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Ashley Benson promotes racy R-rated film with threesome scene in Seventeen Magazine

  • Ashley Benson Reuters 660.JPG

    Ashley Benson (Reuters)

  • Spring Breakers 3.jpg

    Scenes from the trailer of "Spring Breakers." (Spring Breakers/ Division Films)

  • Spring Breakers 1.jpg

     (Spring Breakers/ Division Films)

  • Spring Breakers 2.jpg

     (Spring Breakers/ Division Films)

Does doing a threesome for a film, and then promoting on the cover of top tween/teen magazine, seem a little … off?

Ashley Benson, 23, graces the cover of Seventeen Magazine’s April edition promoting her flick “Spring Breakers,” which is rated R for strong sexual content, language, nudity, drug use and violence. 

The raunchy movie is being marketed as a “bacchanalia of bikinis, beach parties and beer bongs” which takes a provocative look at the seasonal American ritual. 

Benson’s character Brit even gets down and dirty for a threesome with her co-stars James Franco and Vanessa Hudgens.

“I’m really happy I had Vanessa to be there with me and James he’s done this a million times, he didn’t make it awkward at all. We were very comfortable,” Benson told HollywoodLife.com of the salacious scene. “Vanessa and I were so thankful that we were so close and had each other because any intimate scene is very awkward.”

The nature of Benson's film has led some to question whether it is appropriate for her to be promoting it in a magazine targeting girls ages 12 to 19.

“It is not just inappropriate for Benson to be on the cover of Seventeen, it is ludicrous. The girls reading Seventeen are 13 and 14 years old, and they are learning about an actress whose most recent film includes a threesome sex scene?  That is awful,” body image expert Sarah Maria told FOX411’s Pop Tarts column. “That is a disgrace to our society and our consideration for young girls. It sends a message to young girls that is beyond inappropriate. It is downright destructive.”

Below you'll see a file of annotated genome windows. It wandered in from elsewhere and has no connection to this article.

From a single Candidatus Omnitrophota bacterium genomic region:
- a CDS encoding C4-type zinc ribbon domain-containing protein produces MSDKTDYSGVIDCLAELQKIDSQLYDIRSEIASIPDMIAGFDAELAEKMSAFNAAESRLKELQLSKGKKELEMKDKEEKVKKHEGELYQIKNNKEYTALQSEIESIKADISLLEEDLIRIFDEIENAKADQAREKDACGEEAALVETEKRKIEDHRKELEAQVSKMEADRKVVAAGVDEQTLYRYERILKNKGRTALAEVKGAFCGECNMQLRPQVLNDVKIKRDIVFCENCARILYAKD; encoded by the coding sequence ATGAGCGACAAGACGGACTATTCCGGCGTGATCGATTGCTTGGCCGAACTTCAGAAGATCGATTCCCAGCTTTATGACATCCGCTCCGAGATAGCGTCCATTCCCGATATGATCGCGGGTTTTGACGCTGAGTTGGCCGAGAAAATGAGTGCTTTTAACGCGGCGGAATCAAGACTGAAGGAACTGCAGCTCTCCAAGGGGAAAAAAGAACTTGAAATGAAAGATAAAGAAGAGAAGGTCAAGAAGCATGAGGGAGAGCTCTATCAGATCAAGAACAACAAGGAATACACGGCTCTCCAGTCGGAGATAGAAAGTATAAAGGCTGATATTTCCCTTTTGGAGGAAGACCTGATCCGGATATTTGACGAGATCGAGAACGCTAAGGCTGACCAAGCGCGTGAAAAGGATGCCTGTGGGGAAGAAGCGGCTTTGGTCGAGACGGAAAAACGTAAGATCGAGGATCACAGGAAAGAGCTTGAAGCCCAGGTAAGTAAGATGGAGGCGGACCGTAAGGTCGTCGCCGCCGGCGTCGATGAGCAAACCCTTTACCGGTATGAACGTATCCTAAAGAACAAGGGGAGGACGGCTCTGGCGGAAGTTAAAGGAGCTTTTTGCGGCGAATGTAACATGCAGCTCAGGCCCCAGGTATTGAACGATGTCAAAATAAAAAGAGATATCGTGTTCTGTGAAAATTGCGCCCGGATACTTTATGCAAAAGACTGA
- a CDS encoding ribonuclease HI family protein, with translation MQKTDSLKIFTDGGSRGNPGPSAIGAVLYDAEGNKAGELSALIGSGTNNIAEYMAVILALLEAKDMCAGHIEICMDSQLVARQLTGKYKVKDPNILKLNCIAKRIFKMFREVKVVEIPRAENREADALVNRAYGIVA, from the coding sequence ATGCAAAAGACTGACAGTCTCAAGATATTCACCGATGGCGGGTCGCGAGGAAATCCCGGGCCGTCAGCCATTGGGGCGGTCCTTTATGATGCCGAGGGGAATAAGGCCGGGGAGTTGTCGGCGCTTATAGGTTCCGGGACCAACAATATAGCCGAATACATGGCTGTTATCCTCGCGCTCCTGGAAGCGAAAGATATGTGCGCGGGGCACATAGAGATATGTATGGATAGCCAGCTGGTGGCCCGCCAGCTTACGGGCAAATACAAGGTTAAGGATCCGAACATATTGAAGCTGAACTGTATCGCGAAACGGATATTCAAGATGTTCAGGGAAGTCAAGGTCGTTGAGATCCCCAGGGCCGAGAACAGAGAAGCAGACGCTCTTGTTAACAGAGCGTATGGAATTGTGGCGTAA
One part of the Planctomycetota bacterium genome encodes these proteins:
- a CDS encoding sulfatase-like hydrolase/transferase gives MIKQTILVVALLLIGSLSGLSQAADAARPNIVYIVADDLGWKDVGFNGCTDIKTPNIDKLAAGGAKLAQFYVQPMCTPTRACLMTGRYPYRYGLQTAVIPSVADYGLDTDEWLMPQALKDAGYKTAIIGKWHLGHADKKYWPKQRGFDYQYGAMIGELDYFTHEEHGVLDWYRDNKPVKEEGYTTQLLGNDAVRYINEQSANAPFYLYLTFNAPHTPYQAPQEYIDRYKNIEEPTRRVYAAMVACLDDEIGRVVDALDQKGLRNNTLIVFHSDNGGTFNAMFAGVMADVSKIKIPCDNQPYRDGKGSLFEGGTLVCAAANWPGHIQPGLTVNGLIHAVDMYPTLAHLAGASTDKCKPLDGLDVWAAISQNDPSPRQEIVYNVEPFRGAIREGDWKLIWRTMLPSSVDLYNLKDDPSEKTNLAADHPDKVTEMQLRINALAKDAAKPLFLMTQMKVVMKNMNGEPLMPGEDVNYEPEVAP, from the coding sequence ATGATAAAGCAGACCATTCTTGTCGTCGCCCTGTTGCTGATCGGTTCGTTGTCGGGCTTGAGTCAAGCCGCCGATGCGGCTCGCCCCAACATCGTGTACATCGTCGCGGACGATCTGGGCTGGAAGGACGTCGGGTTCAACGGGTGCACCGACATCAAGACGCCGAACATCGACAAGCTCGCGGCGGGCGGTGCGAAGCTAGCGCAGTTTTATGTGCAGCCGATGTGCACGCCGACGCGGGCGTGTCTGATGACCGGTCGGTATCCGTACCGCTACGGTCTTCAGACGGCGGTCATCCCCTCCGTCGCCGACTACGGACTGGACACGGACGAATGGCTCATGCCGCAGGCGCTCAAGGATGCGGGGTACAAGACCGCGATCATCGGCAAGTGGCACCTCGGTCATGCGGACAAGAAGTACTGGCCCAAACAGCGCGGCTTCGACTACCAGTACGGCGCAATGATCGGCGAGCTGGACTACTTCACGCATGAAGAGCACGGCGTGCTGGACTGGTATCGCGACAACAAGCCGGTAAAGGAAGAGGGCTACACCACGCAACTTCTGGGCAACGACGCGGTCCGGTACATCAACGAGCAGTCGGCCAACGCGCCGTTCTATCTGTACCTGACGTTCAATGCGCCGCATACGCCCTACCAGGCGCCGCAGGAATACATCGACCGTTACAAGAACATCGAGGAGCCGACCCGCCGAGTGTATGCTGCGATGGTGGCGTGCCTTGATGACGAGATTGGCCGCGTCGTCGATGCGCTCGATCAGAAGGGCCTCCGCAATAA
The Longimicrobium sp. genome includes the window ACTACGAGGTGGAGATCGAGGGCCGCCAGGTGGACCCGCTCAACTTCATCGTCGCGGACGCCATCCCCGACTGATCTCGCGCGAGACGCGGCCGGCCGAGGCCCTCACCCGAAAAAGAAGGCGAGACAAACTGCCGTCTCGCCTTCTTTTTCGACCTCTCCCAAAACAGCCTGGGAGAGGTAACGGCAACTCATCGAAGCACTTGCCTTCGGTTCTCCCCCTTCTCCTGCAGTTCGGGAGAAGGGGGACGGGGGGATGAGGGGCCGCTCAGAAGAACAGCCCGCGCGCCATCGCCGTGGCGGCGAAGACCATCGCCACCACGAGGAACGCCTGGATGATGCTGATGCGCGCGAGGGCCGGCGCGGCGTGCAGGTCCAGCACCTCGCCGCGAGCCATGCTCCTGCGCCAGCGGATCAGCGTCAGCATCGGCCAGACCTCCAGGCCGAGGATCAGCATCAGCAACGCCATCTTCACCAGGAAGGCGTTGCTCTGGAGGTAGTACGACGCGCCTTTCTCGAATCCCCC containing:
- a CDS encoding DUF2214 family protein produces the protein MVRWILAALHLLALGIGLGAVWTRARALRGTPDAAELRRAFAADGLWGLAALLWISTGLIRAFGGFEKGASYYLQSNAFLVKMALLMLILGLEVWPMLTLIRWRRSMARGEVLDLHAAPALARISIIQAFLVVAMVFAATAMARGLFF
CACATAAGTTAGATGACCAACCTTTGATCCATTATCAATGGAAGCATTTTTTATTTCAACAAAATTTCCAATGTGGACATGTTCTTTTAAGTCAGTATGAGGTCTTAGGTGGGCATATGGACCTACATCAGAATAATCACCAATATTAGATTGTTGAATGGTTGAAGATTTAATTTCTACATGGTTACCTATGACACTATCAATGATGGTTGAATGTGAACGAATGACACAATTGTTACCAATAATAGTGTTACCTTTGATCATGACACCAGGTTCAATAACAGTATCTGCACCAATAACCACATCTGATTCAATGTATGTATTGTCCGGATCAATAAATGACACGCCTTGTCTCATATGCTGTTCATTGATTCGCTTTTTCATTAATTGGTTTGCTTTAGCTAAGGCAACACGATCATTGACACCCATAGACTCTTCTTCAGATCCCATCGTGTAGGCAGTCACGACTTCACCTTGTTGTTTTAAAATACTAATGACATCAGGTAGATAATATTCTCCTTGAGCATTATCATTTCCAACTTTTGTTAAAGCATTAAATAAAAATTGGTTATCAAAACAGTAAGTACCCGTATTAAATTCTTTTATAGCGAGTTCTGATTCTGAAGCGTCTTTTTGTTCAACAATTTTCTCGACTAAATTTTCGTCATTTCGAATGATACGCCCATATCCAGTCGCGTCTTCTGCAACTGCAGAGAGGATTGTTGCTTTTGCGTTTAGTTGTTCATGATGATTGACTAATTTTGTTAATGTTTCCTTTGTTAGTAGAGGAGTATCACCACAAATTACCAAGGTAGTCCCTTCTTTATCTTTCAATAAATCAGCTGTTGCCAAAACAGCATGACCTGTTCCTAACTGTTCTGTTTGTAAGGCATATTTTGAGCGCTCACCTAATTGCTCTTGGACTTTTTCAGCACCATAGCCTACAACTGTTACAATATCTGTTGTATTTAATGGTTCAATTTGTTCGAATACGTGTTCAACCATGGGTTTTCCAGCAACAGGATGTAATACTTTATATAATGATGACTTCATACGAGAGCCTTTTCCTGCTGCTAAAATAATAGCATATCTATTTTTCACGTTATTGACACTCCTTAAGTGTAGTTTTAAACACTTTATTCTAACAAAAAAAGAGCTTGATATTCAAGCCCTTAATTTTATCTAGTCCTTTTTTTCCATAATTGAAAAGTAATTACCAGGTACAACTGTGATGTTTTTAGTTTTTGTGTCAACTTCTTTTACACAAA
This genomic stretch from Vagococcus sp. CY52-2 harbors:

Los Angeles-based therapist Dr. Nancy Irwin said there's nothing good about “hyping a soft-core porn movie to minors.”

“Glamorizing alternative sexual behaviors to teenagers is a slippery slope. Parents who allow their teens to see this movie are giving their kids tacit permission to explore this behavior on their own spring breaks,” she said. “Further, there are apparently sexist undertones in the girls’ ‘quid pro quo’ with Franco’s character. Is this what you want your sons and daughter to model?”

Benson did not talk about the bedroom tryst for the magazine's cover story, instead discussing her desire to follow in the career footsteps of Natalie Portman, Justin Bieber being unhappy with her “Boyfriend” parody, and her and her co-stars'days as a Disney darling.

“We all came from a Disney background, and this was different from anything we’ve done. But we wanted to prove that we’re not just girls who play happy parts,” she told Seventeen. “It was such a crazy experience and it was character-building. I’m so proud of all of us. I’m really, really excited for everybody to see it (‘Spring Breakers).’”

Nicole Weider launched a petition with the support of Victoria Hearst to bag racy Hearst publication Cosmopolitan and founded the Christian girls’ website Project Inspired. She notes that the Ashley Benson cover, in which she dons American flag short shorts and a big smile, is not problematic, but says the film she is hawking is another story.

“It’s not as racy as many other Seventeen and Cosmo covers. However, it appears that in her upcoming movie ‘Spring Breakers,’ is inappropriate for teen girls,” Weider said.

Other experts say teens and tweens need of strong, positive stars to look up to.

“While Ashley Benson may be a lovely young woman and a great actress, her comments about filming a threesome, without even one cautionary comment about the activity itself, add to the skewed and confusing portrayal the media puts out about sexual relationships,” said parenting expert Loni Coombs, author of “‘You’re Perfect…’ And Other Lies Parents Tell.” “As a fan of Seventeen magazine and a parent, I expect more of a magazine that holds itself out as an inspiration to young women.”

But not everyone in the industry deems Benson's movie disturbing.

"Threesomes are becoming as American as apple pie to mainstream youth. Seventeen is a publication that takes their editorial cues from market research about what is interesting to teens," added pop culture expert Jenn Hoffman. "Hearst is not to blame. They are merely forcing us to take an honest look at our youth culture and what they want to buy."

Reps for the magazine and Benson did not respond to a request for comment.

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